method, which means that all blobs are given a small random displacement, thus simulating the stochastic character of viscous

flow. The random displacement has a Gaussian probability density

function with zero mean and a variance which depends on the kinematic viscosity of the fluid and on the time step. Next, the vortices are convected by the local fluid velocity, which is the

ambient flow velocity plus the velocities induced by all the other

vortices. Finally the forces on the'cylinder are calculated from an

alternative formulation which expresses the forces in terms of

velocity and vorticity. The whole process of creating new vortices

at the cylinder wall, diffusion, convection and force calculation

is repeated each time step.

:

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l

,

lj

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The convection step in the numerical procedure requires a large

computational effort. In an infinite fluid domain the relation

between velocity field and vorticity field is given by the BiotSavart law of interaction. The velocity at a certain vortex position is found from calculating the velocities induced by all other

vortices. The computing time involved is proportional to the square

of the number of vortices, and since large numbers of vortices are

required to obtain the desired level of accuracy, the computational

effort soon becomes prohibitive, even for today's powerful computers. A more efficient approach for obtaining the velocity field

is to use a fast Poisson solver. This results in a mixed EulerianLagrangian algorithm. The first results with such method were obtained using a finite difference scheme, known as the vortex-incell method, see Stansby and Dixon ( 7 ) . A problem with this method

is the limited accuracy. The present method uses a very accurate

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'of Fast Fourier Transform. The computing time of this algorithm is

linearly proportional to the number of vortices. A more rigorous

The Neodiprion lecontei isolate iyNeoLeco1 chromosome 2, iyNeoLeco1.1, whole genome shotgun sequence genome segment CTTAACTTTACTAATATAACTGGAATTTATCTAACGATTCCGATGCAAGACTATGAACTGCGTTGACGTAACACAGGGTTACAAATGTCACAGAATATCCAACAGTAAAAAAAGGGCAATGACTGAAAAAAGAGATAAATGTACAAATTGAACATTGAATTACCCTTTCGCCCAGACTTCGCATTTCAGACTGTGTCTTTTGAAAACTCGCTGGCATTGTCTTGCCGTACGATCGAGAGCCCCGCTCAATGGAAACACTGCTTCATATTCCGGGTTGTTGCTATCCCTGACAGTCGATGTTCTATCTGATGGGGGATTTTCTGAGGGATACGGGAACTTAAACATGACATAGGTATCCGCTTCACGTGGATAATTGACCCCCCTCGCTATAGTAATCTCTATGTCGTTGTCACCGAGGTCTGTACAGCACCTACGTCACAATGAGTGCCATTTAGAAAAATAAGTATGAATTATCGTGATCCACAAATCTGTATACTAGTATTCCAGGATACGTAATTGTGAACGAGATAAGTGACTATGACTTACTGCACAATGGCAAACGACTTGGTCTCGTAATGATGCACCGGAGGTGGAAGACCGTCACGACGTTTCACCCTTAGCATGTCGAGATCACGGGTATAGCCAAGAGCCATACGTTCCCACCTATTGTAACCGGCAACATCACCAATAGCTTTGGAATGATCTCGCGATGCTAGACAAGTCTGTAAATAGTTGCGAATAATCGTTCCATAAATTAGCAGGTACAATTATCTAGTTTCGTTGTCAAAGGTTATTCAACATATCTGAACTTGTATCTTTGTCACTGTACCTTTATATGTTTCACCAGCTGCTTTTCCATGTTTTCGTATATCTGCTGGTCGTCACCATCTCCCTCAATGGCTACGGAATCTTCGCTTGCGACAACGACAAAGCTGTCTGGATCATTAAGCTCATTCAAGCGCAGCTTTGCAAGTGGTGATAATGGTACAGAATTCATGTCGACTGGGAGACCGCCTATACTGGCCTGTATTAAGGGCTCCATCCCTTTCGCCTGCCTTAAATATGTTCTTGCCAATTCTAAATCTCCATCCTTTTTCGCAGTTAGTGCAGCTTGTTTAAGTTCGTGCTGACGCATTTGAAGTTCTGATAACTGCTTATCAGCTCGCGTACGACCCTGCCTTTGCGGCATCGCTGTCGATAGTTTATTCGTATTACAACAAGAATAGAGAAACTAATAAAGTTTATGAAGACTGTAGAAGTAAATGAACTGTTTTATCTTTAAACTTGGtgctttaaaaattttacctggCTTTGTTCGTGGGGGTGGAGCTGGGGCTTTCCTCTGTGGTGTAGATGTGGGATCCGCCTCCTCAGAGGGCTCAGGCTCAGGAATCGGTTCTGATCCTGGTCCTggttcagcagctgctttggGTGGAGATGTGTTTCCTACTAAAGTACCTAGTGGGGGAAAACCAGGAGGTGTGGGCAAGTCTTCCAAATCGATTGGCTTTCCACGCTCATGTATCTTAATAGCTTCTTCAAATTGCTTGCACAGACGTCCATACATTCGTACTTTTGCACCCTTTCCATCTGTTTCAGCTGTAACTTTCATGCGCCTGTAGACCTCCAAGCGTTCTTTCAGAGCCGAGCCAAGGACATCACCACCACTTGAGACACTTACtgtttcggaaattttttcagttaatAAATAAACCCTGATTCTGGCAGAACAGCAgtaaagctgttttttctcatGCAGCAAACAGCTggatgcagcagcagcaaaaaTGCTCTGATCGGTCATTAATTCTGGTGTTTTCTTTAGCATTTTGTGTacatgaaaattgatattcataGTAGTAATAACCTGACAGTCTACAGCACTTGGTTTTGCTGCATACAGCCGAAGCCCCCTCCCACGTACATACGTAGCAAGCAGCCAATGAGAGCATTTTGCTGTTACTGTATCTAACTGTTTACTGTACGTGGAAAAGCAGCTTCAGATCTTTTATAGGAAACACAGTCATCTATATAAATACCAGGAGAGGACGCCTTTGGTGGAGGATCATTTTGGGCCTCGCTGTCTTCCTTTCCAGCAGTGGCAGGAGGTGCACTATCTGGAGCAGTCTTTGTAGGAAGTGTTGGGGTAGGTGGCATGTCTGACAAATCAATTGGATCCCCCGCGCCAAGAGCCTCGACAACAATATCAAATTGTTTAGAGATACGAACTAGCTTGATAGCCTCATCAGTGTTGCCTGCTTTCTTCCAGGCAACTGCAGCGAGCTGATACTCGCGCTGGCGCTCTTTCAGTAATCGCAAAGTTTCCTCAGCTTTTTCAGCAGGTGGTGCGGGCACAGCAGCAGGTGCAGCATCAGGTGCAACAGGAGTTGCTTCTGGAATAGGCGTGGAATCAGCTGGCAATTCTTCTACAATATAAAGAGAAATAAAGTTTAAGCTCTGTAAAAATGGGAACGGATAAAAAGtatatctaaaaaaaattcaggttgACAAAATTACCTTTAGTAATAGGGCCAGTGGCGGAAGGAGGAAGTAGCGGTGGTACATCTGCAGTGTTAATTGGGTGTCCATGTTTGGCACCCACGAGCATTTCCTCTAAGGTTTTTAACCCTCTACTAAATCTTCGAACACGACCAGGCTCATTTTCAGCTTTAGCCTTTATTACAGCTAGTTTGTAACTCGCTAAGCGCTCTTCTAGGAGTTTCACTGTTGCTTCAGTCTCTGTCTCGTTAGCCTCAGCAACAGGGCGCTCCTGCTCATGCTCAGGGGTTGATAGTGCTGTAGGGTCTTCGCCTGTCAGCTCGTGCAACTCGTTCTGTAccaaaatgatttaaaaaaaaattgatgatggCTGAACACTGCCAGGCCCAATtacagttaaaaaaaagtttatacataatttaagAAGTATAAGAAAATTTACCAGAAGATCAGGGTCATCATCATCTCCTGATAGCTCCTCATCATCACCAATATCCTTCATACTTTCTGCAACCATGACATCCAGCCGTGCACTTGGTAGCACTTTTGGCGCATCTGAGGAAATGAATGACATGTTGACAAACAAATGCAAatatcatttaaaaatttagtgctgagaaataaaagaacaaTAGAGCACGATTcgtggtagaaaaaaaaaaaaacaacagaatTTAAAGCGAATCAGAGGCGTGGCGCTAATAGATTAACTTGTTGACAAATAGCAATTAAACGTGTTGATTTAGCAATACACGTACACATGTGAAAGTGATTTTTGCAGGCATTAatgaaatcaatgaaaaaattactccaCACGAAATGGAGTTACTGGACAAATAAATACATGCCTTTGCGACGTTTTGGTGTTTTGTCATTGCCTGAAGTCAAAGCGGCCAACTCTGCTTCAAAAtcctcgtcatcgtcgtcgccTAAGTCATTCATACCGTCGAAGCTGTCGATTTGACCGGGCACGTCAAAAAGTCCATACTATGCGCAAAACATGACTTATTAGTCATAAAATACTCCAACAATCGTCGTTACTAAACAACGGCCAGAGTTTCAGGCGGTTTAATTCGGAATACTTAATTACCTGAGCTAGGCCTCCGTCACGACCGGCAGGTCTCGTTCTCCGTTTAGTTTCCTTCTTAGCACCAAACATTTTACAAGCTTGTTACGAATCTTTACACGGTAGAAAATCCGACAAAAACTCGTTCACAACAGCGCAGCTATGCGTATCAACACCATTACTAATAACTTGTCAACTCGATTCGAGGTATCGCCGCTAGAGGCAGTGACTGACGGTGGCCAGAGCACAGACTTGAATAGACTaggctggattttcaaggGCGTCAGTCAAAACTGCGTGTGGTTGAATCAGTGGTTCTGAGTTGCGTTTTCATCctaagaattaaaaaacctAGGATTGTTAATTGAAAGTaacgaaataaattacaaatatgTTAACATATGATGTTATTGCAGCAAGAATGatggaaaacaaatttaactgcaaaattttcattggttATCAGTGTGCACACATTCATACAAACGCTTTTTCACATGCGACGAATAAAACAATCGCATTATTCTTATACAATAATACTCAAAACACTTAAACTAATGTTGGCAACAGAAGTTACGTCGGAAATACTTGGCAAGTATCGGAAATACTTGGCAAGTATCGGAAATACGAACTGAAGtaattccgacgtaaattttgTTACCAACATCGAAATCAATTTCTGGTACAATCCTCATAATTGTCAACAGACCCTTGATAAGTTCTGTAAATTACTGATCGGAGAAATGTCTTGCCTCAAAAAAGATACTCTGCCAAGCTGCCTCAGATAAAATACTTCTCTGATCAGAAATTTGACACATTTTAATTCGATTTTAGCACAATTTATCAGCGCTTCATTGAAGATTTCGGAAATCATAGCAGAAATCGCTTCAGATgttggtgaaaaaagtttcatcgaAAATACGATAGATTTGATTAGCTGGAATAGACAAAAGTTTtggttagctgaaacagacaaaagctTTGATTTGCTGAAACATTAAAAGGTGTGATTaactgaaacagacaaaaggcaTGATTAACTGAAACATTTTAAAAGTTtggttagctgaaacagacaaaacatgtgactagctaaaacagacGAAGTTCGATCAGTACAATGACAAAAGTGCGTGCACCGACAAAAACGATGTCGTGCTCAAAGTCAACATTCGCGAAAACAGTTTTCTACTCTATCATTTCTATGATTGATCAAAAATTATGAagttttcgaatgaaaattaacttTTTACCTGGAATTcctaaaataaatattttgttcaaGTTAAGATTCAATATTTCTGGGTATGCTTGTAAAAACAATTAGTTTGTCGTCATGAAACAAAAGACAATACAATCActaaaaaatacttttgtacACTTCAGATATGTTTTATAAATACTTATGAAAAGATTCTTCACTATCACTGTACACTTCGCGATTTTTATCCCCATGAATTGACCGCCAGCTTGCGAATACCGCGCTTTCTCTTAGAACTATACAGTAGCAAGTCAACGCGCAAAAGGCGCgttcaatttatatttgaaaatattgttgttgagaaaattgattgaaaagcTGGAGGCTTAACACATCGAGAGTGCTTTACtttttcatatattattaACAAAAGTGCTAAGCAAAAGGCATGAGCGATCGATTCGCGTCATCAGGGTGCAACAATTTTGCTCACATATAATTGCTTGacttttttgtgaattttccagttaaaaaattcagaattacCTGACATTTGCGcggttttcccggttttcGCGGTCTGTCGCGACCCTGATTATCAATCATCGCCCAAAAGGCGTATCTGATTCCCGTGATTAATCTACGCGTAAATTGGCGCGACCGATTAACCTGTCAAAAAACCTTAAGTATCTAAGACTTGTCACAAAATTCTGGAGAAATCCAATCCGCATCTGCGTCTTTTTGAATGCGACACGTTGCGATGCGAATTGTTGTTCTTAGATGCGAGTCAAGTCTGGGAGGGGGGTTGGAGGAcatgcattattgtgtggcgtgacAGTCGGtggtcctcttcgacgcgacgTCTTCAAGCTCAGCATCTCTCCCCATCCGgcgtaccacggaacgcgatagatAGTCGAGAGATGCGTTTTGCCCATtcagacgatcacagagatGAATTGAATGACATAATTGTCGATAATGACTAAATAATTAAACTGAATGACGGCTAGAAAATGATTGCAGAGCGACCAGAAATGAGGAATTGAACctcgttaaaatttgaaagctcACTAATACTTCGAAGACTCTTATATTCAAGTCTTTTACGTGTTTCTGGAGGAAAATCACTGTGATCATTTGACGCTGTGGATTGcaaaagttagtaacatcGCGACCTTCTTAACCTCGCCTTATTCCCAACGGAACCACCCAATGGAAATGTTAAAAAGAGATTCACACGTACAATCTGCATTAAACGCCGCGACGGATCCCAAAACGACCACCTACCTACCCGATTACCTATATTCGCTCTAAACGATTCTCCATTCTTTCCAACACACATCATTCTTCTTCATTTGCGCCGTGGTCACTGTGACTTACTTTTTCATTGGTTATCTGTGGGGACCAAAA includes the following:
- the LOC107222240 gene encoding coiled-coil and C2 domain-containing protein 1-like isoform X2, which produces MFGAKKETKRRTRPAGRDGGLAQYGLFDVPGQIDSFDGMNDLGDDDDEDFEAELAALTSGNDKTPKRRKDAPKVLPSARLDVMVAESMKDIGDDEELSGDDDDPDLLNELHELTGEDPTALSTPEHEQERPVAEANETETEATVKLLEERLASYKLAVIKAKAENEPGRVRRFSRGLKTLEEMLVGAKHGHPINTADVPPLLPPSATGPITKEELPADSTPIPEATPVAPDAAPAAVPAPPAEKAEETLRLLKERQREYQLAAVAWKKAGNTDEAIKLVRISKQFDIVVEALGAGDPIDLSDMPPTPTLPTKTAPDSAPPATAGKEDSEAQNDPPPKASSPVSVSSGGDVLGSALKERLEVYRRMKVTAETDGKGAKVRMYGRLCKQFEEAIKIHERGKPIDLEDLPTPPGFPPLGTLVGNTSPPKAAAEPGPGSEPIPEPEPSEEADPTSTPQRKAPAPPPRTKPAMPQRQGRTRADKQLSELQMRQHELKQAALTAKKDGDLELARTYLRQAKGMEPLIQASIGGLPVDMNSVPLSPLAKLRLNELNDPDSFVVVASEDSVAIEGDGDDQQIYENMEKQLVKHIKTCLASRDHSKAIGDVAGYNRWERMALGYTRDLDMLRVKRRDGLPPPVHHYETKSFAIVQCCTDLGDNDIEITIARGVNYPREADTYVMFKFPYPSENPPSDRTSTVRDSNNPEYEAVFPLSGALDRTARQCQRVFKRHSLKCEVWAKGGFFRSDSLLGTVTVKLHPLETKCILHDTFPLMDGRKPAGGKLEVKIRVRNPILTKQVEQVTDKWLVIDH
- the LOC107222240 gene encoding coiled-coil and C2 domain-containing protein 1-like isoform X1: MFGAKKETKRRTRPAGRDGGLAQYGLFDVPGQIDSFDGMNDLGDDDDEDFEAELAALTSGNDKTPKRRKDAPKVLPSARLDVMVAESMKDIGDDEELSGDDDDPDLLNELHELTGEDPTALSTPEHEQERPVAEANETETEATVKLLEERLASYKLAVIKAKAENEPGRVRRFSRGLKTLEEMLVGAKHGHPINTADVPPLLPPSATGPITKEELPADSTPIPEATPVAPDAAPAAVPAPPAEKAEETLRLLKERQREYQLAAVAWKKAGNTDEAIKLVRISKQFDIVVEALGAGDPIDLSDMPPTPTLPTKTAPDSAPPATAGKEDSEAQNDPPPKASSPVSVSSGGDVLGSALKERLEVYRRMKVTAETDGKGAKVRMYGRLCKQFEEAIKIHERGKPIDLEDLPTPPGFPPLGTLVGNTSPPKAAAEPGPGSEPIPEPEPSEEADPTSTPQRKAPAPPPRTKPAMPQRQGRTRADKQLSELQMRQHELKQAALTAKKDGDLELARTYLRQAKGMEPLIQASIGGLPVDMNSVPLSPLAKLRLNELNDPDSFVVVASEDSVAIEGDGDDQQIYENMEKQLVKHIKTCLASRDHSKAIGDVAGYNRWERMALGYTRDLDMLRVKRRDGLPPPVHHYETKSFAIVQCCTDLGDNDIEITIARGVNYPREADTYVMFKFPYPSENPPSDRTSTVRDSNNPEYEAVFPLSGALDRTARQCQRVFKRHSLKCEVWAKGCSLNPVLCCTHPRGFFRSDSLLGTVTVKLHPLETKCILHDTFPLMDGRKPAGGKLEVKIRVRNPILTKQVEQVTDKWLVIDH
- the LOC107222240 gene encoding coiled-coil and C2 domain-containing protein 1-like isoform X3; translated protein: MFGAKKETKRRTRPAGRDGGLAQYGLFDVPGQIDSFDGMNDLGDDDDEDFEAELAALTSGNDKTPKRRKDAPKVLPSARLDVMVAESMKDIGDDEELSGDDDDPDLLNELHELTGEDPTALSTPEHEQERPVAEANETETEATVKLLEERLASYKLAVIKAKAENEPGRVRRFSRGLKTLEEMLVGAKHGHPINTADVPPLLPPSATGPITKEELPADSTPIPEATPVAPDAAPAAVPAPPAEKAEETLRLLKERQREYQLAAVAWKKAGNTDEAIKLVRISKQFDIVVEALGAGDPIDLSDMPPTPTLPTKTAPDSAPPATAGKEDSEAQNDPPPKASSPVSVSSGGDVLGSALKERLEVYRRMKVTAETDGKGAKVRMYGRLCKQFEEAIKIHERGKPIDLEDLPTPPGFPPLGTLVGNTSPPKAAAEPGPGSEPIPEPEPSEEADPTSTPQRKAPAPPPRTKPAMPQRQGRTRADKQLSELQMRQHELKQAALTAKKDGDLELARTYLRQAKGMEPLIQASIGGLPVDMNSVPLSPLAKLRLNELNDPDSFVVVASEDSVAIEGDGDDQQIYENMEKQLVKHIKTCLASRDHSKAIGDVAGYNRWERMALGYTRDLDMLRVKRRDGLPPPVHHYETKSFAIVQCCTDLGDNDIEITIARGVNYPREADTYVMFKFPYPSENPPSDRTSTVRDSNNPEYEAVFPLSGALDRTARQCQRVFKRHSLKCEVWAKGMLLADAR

description of the numerical model and theoretical background is ;

given in ref. (8).

3. Description of Experiments

The experiments comprised towing and forced oscillation tests with ;

i

submerged horizontal cylinders in still water. The tests were car- !

ried out in MARIN's High Speed Basin, which measures 220 m X 4 m X

3.8 m in length, width and depth respectively. The test cylinder

was mounted in a wishbone construction formed by two vertical

struts as shown in Figure 1. The struts were fixed to the pistons

of a hydraulic oscillator which was mounted in horizontal position

to the towing carriage. The cylinder axis was approximately 1.90 m

below the water surface. End plates with a diameter of 1.0 m were

mounted to the cylinder in order to assure 2-dimensional onflow.:

Two different cylinders were used. The towing tests were carried :

out with a 0.10 m diameter cylinder with a length of 1.0 m. The

cylinder used for the oscillation tests had a diameter and length

of 0.15 m and 1.1 m respectively.

The towing tests were carried out at speeds up to about 1.0 m/s, 1

which corresponds to subcritical flow conditions (Reynolds number j

R, G 1.3*105; a list of symbols is given in section 6). The oscil- i

I

lator device has a maximum amplitude xa of 0.5 m at a frequency of I

number K, of about 21. At higher frequencies the maximum achievable l

amplitude decreases (for instance at 0.45 Hz the maximum amplitude

is 0.1 m).

The test cylinders consisted of three sections. The drag and lift

. forces were measured by means of strain-gauges on the middle section, which had a length of 0.40 m. In addition, pressure gauges

!

,were mounted in the cylinder wall and electrolysis was applied for

flow visualization. All data were sampled at a rate of 25 Hz and

.

I

;records covered a period of at least 300

S.

-b

! 4. Discussion of Results

three cases, one steady flow and two oscillatory flow conditions,

the main flow parameters of which are given in Table 1.

Case

Cylinder motion

1

2

3

steady

oscillatory

oscillatory

26,000

23,500

33,900

9.5

13.7

A

cylinder was represented by 64 surface panels and the time step

amounted to t = 0.05~/~,. The maximum number of vortices was between 13,000 and 30,000 while the number of Fourier components in

\

the spectral algorithm amounted to 256*256. For the steady flow

case a period of 300 S was simulated, requiring a computing time of

approximately 13 hours. For the oscillating cylinder the simulations covered 50 S, requiring 4000 S on the computer. Both computed

and measured force records were low-pass filtered with the same

numerical filter. The results are presented ,in the form of statistical data in Table 2 and representative parts of the force records

in Figures 2, 3 and 4 . The drag and lift forces are given in the

form of non-dimensional force coefficients, defined as follows:

I

I

I

/

!

should be borne in mind that the vortices in the wake of the cylI

inder behave in a stochastic way. Experimental data can therefore